Plame, Plame, Plame

PLAME, PLAME, PLAME….It’s funny, isn’t it? Every time we learn more about the Valerie Plame case, we also end up with more questions.

Richard Armitage spoke with three reporters today and confirmed that he was the original source for Robert Novak’s column outing Plame as a CIA operative. Armitage said he learned Plame’s role from a State Department memo written in June 2003, a memo that referred to her as “Valerie Wilson”:

In the interview with McClatchy Newspapers, CBS News and The New York Times, Armitage said he had no partisan intent in mentioning that Wilson’s wife worked at the CIA at the end of an interview with Novak on other subjects in the summer of 2003. He didn’t know her by the name Valerie Plame or that she was working undercover.

I know I’m flogging this horse over and over, but where did the name “Plame” come from? The proposition that Novak looked it up in Who’s Who and decided to use her maiden name just for kicks has never struck me as plausible. What’s more, we also know that someone gave the name “Plame” to Judith Miller, though she now pretends not to know who she got it from.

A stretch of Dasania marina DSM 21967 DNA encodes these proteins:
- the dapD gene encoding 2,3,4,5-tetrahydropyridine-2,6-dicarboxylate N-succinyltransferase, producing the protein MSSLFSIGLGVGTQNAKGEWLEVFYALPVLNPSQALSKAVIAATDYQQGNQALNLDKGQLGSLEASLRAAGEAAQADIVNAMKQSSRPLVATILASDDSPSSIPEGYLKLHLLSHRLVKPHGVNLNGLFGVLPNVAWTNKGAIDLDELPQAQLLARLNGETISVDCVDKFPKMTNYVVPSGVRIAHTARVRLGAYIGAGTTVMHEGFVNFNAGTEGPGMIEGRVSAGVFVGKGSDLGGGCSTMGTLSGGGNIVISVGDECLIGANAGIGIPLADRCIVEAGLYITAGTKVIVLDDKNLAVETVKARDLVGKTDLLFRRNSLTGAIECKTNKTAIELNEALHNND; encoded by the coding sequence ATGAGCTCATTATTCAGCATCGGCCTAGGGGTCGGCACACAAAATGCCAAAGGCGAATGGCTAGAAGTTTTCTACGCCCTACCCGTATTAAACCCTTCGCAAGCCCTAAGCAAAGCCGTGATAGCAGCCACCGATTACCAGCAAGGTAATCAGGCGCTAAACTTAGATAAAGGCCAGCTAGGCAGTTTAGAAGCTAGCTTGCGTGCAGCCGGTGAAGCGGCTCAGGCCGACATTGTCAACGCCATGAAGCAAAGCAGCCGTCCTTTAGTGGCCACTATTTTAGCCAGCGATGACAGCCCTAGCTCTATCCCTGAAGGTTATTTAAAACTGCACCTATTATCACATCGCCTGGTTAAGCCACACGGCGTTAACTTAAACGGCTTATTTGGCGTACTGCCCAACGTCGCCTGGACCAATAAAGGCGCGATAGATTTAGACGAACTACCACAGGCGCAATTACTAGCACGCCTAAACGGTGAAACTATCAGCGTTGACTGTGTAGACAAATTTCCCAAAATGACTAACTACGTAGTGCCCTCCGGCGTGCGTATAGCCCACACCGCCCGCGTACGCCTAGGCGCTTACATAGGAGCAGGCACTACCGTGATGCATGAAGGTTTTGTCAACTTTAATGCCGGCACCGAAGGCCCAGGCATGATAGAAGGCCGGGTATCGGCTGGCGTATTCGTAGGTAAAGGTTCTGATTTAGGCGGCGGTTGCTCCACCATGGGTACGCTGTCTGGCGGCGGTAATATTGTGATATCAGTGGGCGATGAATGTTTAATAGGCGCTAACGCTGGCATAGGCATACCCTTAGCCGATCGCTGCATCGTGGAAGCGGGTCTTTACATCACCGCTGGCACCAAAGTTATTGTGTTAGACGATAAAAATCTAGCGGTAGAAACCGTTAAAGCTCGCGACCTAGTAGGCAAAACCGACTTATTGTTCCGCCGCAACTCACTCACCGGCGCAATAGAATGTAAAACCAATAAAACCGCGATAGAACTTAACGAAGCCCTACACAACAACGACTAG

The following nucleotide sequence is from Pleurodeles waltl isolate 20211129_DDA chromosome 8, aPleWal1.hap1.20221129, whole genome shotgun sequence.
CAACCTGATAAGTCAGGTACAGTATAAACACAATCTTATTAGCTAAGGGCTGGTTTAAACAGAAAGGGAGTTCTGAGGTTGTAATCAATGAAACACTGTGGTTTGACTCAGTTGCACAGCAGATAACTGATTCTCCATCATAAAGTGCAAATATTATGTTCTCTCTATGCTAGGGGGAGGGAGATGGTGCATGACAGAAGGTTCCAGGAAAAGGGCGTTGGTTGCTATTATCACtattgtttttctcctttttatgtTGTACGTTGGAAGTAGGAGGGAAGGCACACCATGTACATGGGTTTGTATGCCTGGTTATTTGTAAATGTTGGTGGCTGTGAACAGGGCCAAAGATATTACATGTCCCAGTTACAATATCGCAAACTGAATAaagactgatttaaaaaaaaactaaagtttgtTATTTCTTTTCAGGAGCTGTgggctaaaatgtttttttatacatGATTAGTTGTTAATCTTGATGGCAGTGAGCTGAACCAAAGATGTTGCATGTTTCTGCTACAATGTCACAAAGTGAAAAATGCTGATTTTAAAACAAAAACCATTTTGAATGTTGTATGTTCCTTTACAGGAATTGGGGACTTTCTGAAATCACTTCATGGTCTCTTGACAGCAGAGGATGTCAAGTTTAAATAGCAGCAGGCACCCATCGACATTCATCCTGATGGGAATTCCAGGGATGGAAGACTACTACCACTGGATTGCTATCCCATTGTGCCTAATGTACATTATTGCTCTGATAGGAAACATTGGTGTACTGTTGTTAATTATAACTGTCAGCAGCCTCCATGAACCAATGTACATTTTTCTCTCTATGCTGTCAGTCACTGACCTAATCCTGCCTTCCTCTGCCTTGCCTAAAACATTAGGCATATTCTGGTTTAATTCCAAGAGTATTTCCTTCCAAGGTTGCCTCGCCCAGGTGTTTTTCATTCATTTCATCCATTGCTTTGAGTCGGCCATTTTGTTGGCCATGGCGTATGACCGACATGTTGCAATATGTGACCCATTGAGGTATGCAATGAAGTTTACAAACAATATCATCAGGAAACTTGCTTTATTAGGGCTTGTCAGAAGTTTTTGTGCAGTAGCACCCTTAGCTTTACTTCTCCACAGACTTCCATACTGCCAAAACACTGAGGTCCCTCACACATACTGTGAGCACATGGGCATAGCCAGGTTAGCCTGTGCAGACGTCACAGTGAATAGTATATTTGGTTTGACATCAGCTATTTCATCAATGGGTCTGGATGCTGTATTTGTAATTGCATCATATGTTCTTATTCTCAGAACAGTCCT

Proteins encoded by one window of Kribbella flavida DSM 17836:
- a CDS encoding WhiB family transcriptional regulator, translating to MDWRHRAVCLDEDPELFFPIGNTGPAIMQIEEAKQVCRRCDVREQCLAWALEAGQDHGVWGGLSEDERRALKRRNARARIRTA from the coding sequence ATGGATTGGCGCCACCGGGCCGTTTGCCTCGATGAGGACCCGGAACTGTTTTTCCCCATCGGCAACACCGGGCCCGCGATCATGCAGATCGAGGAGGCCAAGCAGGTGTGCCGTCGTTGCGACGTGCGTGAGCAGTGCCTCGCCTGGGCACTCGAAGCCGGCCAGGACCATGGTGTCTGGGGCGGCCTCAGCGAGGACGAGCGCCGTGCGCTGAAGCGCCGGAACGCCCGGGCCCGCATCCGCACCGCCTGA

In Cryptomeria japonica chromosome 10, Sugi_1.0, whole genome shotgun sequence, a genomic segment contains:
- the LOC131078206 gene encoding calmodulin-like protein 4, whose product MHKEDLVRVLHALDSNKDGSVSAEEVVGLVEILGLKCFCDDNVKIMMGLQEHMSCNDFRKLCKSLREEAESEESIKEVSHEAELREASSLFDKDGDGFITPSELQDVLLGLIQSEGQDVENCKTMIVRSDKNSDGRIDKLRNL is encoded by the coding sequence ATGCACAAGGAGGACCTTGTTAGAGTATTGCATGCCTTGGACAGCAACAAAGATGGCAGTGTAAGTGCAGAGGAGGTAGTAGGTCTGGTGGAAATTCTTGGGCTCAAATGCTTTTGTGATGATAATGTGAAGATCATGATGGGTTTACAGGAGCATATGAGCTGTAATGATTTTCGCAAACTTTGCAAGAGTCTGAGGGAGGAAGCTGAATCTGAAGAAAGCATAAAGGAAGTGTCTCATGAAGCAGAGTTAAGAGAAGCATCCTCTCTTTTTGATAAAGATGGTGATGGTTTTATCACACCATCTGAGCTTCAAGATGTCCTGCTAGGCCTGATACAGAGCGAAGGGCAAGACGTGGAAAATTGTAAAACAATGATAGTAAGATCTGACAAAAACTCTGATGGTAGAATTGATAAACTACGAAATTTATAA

So who was it? Who was it who knew that Valerie Wilson used the name “Valerie Plame” when she was on CIA business? And who passed this tidbit along?

POSTSCRIPT: For those who think that Armitage’s admission makes the whole Plame affair a nonstory, note that Warren Strobel included the following in his account:

The administration’s defenders have claimed that Armitage’s acknowledgement of his role, which has been speculated about for months, takes much of the sting out of those allegations.

But interviews and documents also portray the White House ? in the persons of Bush aide Karl Rove, Cheney chief of staff I. Lewis “Scooter” Libby and others ? as furiously trying to get information about Wilson and Plame, then discussing it with reporters.

See? That wasn’t so hard, was it?